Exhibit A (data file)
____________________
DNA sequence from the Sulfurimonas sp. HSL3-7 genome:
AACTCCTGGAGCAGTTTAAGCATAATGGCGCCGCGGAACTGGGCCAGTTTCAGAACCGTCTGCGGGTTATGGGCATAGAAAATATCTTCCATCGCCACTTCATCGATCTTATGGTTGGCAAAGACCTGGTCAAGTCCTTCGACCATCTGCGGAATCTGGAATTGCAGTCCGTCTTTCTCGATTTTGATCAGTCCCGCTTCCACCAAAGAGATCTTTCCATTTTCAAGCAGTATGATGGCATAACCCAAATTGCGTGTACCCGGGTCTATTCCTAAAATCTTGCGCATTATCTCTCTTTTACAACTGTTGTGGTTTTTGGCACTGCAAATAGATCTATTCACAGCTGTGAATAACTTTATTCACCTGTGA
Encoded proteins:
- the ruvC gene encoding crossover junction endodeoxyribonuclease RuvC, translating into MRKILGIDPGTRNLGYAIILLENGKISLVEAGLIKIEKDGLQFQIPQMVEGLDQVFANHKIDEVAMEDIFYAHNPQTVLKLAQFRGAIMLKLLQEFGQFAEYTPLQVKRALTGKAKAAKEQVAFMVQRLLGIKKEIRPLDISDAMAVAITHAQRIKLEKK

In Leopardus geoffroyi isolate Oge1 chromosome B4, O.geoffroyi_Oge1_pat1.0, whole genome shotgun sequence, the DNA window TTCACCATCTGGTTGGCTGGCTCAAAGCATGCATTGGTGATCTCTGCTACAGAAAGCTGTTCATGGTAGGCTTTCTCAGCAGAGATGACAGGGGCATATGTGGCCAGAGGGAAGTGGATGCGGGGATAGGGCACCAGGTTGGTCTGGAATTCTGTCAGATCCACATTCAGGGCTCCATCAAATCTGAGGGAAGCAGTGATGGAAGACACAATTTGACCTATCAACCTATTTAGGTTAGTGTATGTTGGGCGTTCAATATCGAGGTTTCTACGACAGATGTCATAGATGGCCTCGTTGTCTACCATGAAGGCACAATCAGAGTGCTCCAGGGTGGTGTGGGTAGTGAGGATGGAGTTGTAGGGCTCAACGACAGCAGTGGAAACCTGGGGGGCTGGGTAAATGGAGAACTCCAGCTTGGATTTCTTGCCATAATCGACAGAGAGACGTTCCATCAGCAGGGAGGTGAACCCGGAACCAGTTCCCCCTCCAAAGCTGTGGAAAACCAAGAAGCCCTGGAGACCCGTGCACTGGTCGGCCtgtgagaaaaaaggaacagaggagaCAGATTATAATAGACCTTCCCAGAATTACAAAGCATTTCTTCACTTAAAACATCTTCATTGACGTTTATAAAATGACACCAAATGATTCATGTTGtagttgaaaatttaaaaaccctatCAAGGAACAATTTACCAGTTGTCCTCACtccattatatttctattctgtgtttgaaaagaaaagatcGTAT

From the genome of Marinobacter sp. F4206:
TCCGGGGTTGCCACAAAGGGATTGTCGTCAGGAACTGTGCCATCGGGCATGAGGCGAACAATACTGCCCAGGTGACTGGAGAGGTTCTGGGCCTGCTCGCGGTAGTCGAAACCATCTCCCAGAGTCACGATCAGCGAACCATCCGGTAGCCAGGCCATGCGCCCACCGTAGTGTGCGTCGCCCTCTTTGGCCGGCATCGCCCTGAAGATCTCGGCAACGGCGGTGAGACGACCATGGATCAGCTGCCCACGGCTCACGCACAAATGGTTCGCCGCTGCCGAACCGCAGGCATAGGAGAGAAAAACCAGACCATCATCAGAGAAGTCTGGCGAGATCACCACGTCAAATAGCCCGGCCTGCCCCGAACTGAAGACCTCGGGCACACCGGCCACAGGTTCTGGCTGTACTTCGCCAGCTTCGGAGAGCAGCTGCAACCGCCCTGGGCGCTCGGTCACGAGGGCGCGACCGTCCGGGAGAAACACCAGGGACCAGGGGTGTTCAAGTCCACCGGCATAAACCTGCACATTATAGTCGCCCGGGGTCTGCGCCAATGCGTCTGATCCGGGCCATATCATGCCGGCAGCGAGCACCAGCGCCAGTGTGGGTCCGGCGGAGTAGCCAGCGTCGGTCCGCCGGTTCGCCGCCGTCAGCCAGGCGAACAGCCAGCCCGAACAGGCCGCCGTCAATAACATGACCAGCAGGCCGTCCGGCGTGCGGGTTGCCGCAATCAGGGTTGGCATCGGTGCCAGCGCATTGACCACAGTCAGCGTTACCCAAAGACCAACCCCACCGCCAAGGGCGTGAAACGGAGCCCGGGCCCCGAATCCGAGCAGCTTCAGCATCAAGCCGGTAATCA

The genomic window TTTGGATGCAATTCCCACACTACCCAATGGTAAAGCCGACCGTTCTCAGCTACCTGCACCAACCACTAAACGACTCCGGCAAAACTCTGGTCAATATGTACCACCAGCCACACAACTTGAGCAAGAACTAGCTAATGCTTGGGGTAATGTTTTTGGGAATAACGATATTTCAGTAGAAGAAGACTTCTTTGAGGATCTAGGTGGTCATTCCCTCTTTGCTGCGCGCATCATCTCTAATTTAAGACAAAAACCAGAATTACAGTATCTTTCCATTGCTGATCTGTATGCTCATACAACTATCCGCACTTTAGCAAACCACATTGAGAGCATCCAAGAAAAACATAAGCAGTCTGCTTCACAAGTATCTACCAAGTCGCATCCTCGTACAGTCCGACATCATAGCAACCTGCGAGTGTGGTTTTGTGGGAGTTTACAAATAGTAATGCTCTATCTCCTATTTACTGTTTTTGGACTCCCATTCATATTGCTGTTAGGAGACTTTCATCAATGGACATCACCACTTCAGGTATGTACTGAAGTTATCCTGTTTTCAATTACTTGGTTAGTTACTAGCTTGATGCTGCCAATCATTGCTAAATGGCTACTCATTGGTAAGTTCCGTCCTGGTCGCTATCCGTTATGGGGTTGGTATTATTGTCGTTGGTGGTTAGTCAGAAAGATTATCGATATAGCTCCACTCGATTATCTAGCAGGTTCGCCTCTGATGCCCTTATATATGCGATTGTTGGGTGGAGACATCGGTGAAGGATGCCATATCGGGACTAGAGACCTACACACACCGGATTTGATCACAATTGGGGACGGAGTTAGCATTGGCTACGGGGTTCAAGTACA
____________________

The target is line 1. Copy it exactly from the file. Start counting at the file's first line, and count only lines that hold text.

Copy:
DNA sequence from the Sulfurimonas sp. HSL3-7 genome: